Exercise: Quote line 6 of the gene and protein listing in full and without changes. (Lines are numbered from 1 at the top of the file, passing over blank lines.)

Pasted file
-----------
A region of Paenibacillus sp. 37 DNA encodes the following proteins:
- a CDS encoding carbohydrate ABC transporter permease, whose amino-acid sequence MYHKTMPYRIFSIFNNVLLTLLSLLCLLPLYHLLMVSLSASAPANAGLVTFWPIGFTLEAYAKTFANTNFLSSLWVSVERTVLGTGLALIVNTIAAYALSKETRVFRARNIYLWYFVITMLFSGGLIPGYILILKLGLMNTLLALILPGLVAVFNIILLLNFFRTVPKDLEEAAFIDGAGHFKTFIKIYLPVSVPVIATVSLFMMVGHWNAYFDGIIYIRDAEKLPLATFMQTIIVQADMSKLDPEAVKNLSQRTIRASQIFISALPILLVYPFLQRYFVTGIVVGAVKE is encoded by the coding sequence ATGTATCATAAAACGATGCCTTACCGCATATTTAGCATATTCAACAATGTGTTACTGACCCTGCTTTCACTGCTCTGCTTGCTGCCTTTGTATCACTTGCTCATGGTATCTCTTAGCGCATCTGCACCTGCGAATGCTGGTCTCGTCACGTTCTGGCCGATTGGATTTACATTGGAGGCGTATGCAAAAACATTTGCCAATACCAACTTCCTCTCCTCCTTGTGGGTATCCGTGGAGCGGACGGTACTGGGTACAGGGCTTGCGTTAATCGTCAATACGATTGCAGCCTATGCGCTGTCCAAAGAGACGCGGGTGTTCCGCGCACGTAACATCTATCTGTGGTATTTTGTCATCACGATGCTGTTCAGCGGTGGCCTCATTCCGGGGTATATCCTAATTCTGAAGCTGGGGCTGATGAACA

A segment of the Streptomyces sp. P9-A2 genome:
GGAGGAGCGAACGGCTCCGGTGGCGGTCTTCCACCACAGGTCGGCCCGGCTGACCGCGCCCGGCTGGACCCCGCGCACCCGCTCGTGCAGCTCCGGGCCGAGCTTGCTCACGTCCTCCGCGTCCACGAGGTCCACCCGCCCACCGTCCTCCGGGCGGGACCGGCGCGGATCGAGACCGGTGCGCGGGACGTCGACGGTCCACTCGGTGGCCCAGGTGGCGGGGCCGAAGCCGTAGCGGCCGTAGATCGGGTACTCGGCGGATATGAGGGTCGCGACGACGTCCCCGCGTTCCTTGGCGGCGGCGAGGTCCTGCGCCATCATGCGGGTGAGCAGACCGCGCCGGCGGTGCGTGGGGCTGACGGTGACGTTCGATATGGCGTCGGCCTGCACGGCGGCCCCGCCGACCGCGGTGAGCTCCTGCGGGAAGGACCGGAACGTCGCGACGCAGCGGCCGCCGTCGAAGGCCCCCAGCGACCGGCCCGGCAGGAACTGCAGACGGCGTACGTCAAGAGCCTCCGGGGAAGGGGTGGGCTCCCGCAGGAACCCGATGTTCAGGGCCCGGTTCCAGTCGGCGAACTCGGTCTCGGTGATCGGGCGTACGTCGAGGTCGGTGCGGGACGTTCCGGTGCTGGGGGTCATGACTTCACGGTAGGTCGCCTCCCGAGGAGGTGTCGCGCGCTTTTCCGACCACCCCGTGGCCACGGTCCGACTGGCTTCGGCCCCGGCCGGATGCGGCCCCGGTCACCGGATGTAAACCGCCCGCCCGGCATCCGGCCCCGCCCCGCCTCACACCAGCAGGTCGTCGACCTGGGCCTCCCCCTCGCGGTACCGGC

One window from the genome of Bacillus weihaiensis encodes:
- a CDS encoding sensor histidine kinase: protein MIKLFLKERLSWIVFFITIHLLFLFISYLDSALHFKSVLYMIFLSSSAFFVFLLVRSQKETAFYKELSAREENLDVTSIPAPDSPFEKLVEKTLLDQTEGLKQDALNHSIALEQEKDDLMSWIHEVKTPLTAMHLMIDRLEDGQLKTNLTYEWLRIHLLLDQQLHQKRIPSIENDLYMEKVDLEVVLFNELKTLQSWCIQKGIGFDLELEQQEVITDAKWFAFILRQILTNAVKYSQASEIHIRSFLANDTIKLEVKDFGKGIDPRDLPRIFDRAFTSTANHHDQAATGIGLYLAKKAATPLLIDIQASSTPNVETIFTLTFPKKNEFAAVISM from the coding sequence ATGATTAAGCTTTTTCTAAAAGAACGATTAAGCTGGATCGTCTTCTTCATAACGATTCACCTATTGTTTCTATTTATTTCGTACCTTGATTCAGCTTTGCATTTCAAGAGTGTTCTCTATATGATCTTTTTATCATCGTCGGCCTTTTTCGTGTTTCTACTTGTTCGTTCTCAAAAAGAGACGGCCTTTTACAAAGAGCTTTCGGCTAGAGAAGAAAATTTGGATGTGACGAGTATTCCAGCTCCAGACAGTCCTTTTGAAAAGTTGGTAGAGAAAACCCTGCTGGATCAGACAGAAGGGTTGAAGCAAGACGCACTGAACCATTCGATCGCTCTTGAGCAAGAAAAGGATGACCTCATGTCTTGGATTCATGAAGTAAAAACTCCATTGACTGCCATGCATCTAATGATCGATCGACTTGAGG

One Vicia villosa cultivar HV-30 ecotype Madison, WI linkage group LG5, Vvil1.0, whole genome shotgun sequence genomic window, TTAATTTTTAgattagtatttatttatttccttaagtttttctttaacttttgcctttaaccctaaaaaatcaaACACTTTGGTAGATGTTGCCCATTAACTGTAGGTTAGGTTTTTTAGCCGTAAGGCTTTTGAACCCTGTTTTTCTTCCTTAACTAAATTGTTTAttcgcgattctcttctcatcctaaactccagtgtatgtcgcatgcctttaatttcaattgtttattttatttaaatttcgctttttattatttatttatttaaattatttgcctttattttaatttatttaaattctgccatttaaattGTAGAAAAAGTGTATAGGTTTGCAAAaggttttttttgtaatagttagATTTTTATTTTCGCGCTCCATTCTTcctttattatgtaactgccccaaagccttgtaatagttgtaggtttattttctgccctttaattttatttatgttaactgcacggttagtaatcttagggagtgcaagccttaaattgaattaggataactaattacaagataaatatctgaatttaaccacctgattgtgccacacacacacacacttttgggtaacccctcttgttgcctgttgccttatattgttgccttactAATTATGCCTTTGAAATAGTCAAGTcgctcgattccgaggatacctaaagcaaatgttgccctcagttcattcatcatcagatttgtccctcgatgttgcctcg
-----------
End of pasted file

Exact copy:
- a CDS encoding sensor histidine kinase: protein MIKLFLKERLSWIVFFITIHLLFLFISYLDSALHFKSVLYMIFLSSSAFFVFLLVRSQKETAFYKELSAREENLDVTSIPAPDSPFEKLVEKTLLDQTEGLKQDALNHSIALEQEKDDLMSWIHEVKTPLTAMHLMIDRLEDGQLKTNLTYEWLRIHLLLDQQLHQKRIPSIENDLYMEKVDLEVVLFNELKTLQSWCIQKGIGFDLELEQQEVITDAKWFAFILRQILTNAVKYSQASEIHIRSFLANDTIKLEVKDFGKGIDPRDLPRIFDRAFTSTANHHDQAATGIGLYLAKKAATPLLIDIQASSTPNVETIFTLTFPKKNEFAAVISM from the coding sequence ATGATTAAGCTTTTTCTAAAAGAACGATTAAGCTGGATCGTCTTCTTCATAACGATTCACCTATTGTTTCTATTTATTTCGTACCTTGATTCAGCTTTGCATTTCAAGAGTGTTCTCTATATGATCTTTTTATCATCGTCGGCCTTTTTCGTGTTTCTACTTGTTCGTTCTCAAAAAGAGACGGCCTTTTACAAAGAGCTTTCGGCTAGAGAAGAAAATTTGGATGTGACGAGTATTCCAGCTCCAGACAGTCCTTTTGAAAAGTTGGTAGAGAAAACCCTGCTGGATCAGACAGAAGGGTTGAAGCAAGACGCACTGAACCATTCGATCGCTCTTGAGCAAGAAAAGGATGACCTCATGTCTTGGATTCATGAAGTAAAAACTCCATTGACTGCCATGCATCTAATGATCGATCGACTTGAGG